Akt can also enhance glycolytic flux directly by promoting the translocation of glucose transporters to the cell membrane29 and/or by enhancing the enzymatic activity of the glycolytic enzyme PFK1 by promoting the activity of PFK2, its allosteric activator30. However, after stimulation via TLRs, we observed neither a rapid increase in the surface expression of GLUT1 (Slc2a1), the dominant glucose transporter expressed by these cells, nor a substantial effect of the knockdown of PFK2 on the LPS-induced rapid increase in glycolysis or on DC activation (Supplementary Fig. 8a–d). In addition, Akt can enhance glycolytic flux indirectly via mTORC1 through activation of the transcription factor HIF-1α, which drives the expression of several glycolytic enzymes, including HK-II and LDHA31. However, the TLR-driven early glycolytic response was unaffected in GM-DCs that either were treated with the mTORC1 inhibitor rapamycin or were deficient in raptor, a key component of mTORC1 (Supplementary Figs. 6a,b and 8e,f). Moreover, during the rapid TLR-driven increase in glycolysis, the expression of HK-II and LDHA protein remained constant (Supplementary Fig. 8g), and neither global inhibition of transcription with actinomycin D nor knockdown of HIF-1α via shRNA had an effect on TLR-induced early metabolic reprogramming (Supplementary Fig. 8h–k), which suggested that neither mTORC1 nor HIF-1α had a prominent role in the rapid, Akt-driven changes in glycolytic metabolism that occurred in DCs stimulated by TLR agonists. Together these data suggested that TBK1-IKKε and Akt were essential for the increased glycolytic flux after stimulation by TLR agonists by directly promoting the association of HK-II with mitochondria.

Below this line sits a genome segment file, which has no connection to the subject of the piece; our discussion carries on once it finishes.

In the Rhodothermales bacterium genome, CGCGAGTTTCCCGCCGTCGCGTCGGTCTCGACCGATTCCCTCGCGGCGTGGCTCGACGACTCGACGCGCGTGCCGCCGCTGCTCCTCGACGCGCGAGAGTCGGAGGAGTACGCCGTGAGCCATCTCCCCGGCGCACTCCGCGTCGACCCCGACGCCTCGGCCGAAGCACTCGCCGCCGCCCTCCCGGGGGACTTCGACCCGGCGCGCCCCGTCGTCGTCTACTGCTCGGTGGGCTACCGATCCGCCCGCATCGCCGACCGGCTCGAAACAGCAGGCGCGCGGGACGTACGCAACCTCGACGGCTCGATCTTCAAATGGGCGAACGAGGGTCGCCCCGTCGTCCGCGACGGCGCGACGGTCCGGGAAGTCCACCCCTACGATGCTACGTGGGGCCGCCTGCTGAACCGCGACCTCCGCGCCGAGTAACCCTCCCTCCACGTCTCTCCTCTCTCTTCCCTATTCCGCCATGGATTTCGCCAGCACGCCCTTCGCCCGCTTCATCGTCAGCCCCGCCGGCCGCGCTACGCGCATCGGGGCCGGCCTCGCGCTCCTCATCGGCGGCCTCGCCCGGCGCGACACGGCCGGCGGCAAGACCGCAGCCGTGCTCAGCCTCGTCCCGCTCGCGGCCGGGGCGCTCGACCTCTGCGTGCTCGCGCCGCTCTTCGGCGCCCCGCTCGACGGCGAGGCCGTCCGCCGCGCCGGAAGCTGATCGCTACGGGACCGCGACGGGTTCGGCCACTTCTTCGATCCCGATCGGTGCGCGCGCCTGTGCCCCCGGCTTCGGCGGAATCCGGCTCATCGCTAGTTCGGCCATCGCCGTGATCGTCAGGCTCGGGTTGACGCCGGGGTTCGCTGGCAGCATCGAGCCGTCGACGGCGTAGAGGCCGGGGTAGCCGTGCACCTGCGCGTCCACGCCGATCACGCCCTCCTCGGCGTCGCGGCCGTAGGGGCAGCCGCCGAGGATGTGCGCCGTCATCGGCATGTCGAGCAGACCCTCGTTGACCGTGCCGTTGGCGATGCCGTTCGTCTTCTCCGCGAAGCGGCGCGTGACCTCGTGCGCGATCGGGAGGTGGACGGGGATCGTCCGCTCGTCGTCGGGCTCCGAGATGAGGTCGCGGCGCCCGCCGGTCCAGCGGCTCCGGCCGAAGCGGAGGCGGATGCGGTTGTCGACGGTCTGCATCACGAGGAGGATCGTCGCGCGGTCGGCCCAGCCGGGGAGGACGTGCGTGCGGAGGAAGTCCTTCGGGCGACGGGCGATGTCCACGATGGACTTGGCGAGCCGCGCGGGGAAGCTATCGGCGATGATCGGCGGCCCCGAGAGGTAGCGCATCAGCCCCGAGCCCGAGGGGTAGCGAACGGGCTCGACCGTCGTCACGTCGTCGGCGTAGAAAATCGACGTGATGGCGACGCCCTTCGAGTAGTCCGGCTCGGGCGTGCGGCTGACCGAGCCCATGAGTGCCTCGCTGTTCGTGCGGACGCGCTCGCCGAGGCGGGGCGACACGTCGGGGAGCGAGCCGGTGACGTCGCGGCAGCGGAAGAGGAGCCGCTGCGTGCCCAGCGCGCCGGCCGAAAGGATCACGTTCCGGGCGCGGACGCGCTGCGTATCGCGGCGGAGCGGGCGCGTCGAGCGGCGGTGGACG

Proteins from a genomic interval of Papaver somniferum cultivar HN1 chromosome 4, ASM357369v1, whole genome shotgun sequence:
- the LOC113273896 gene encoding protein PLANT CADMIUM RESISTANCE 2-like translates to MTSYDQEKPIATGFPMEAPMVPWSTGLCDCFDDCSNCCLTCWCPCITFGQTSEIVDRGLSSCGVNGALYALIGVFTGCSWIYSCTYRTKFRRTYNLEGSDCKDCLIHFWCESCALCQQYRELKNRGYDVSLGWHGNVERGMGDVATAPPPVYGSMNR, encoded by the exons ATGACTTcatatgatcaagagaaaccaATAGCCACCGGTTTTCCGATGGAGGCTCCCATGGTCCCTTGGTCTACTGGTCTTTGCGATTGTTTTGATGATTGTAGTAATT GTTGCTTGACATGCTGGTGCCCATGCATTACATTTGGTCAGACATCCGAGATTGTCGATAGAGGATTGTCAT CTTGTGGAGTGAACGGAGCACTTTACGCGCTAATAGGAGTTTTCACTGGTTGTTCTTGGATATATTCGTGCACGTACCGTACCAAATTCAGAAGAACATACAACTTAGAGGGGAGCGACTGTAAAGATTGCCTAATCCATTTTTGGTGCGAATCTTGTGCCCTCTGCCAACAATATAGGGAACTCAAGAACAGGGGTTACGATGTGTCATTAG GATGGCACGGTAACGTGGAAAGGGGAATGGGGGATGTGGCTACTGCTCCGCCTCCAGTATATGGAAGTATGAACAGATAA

To investigate whether DCs rapidly increased glucose uptake in response to stimulation via TLRs in vivo, we gave mice injections of 2-NBDG, a fluorescent analog of 2-DG, after intravenous challenge with LPS. Injection of LPS resulted in a reproducible albeit slight increase in the uptake of 2-NBDG by splenic CD11b+ DCs but not by CD8α+ DCs (Fig. 8a). However, both CD11b+ and CD8α+ DCs showed an increase in the ECAR in response to stimulation via TLRs ex vivo (Fig. 8b). The finding that the increase in the ECAR in response to LPS relative to the baseline ECAR was significantly lower in CD8α+ DCs than in CD11b+ DCs, coupled with the relative insensitivity of 2-NBDG labeling in vivo, may explain why we were unable to detect an increase in glucose uptake by CD8α+ DCs in vivo (Fig. 8a). As for signaling, we found that similar to results obtained for GM-DCs, the TLR-induced glycolytic response in ex vivo splenic CD11b+ DCs was dependent on Akt (Fig. 8c), TBK1-IKKε (Fig. 8d) and the association of HK-II with mitochondria (Fig. 8e) but was not dependent on mTOR or PI(3)K (Fig. 8d). Furthermore, in vivo activation of both DC subsets by LPS was significantly impaired when we gave mice simultaneous injection of 2-DG to block glycolysis (Fig. 8f). Likewise, ex vivo secretion of IL-12 in response to LPS was diminished in the presence of 2-DG in both DC subsets (Fig. 8g). Moreover, DCs activated by LPS in vivo in the presence of 2-DG were impaired in their ability to prime ovalbumin (OVA)-specific CD4+ and CD8+ T cells in vivo (Fig. 8h). In addition, DCs in which fatty acid synthase was inhibited during LPS-driven activation were considerably compromised in their ability to prime CD8+ T cell responses in vivo (Fig. 8i,j), which demonstrated an essential role for TLR-induced glycolytic metabolism and downstream fatty acid synthesis in the immunological priming function of DCs in vivo.